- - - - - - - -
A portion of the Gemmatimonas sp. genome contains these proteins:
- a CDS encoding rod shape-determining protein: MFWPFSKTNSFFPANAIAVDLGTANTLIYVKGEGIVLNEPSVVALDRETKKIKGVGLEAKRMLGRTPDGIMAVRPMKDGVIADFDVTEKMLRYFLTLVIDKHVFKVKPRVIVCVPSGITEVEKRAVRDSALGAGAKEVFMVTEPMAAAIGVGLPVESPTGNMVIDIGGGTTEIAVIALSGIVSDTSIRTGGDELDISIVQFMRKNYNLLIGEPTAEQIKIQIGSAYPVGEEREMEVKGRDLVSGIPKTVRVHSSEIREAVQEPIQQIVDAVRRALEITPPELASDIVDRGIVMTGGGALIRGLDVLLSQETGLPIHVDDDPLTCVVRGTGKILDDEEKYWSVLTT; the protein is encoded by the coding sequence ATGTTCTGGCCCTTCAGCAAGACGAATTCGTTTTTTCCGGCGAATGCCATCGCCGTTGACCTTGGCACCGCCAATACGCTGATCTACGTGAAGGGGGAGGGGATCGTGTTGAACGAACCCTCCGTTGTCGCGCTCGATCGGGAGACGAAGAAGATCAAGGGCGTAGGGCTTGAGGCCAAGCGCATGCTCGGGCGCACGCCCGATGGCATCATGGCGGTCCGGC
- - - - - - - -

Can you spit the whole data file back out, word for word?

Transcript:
A portion of the Gemmatimonas sp. genome contains these proteins:
- a CDS encoding rod shape-determining protein: MFWPFSKTNSFFPANAIAVDLGTANTLIYVKGEGIVLNEPSVVALDRETKKIKGVGLEAKRMLGRTPDGIMAVRPMKDGVIADFDVTEKMLRYFLTLVIDKHVFKVKPRVIVCVPSGITEVEKRAVRDSALGAGAKEVFMVTEPMAAAIGVGLPVESPTGNMVIDIGGGTTEIAVIALSGIVSDTSIRTGGDELDISIVQFMRKNYNLLIGEPTAEQIKIQIGSAYPVGEEREMEVKGRDLVSGIPKTVRVHSSEIREAVQEPIQQIVDAVRRALEITPPELASDIVDRGIVMTGGGALIRGLDVLLSQETGLPIHVDDDPLTCVVRGTGKILDDEEKYWSVLTT; the protein is encoded by the coding sequence ATGTTCTGGCCCTTCAGCAAGACGAATTCGTTTTTTCCGGCGAATGCCATCGCCGTTGACCTTGGCACCGCCAATACGCTGATCTACGTGAAGGGGGAGGGGATCGTGTTGAACGAACCCTCCGTTGTCGCGCTCGATCGGGAGACGAAGAAGATCAAGGGCGTAGGGCTTGAGGCCAAGCGCATGCTCGGGCGCACGCCCGATGGCATCATGGCGGTCCGGC